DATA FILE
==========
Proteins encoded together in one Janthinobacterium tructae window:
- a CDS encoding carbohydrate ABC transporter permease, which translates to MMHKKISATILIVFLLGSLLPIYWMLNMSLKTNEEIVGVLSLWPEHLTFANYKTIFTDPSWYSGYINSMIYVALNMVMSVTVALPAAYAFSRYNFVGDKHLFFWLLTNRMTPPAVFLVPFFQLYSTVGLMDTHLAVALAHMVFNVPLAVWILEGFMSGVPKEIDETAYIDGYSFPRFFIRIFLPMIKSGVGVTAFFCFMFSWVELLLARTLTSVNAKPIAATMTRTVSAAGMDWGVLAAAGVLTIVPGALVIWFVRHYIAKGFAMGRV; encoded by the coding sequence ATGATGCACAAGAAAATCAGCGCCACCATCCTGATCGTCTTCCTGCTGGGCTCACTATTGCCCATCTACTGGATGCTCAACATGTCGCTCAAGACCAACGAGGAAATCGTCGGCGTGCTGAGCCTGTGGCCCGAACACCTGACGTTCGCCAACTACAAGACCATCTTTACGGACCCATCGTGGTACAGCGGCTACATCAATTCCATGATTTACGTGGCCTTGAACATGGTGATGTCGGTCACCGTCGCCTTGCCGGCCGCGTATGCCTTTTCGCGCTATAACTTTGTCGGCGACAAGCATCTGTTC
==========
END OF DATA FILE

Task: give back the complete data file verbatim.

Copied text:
Proteins encoded together in one Janthinobacterium tructae window:
- a CDS encoding carbohydrate ABC transporter permease, which translates to MMHKKISATILIVFLLGSLLPIYWMLNMSLKTNEEIVGVLSLWPEHLTFANYKTIFTDPSWYSGYINSMIYVALNMVMSVTVALPAAYAFSRYNFVGDKHLFFWLLTNRMTPPAVFLVPFFQLYSTVGLMDTHLAVALAHMVFNVPLAVWILEGFMSGVPKEIDETAYIDGYSFPRFFIRIFLPMIKSGVGVTAFFCFMFSWVELLLARTLTSVNAKPIAATMTRTVSAAGMDWGVLAAAGVLTIVPGALVIWFVRHYIAKGFAMGRV; encoded by the coding sequence ATGATGCACAAGAAAATCAGCGCCACCATCCTGATCGTCTTCCTGCTGGGCTCACTATTGCCCATCTACTGGATGCTCAACATGTCGCTCAAGACCAACGAGGAAATCGTCGGCGTGCTGAGCCTGTGGCCCGAACACCTGACGTTCGCCAACTACAAGACCATCTTTACGGACCCATCGTGGTACAGCGGCTACATCAATTCCATGATTTACGTGGCCTTGAACATGGTGATGTCGGTCACCGTCGCCTTGCCGGCCGCGTATGCCTTTTCGCGCTATAACTTTGTCGGCGACAAGCATCTGTTC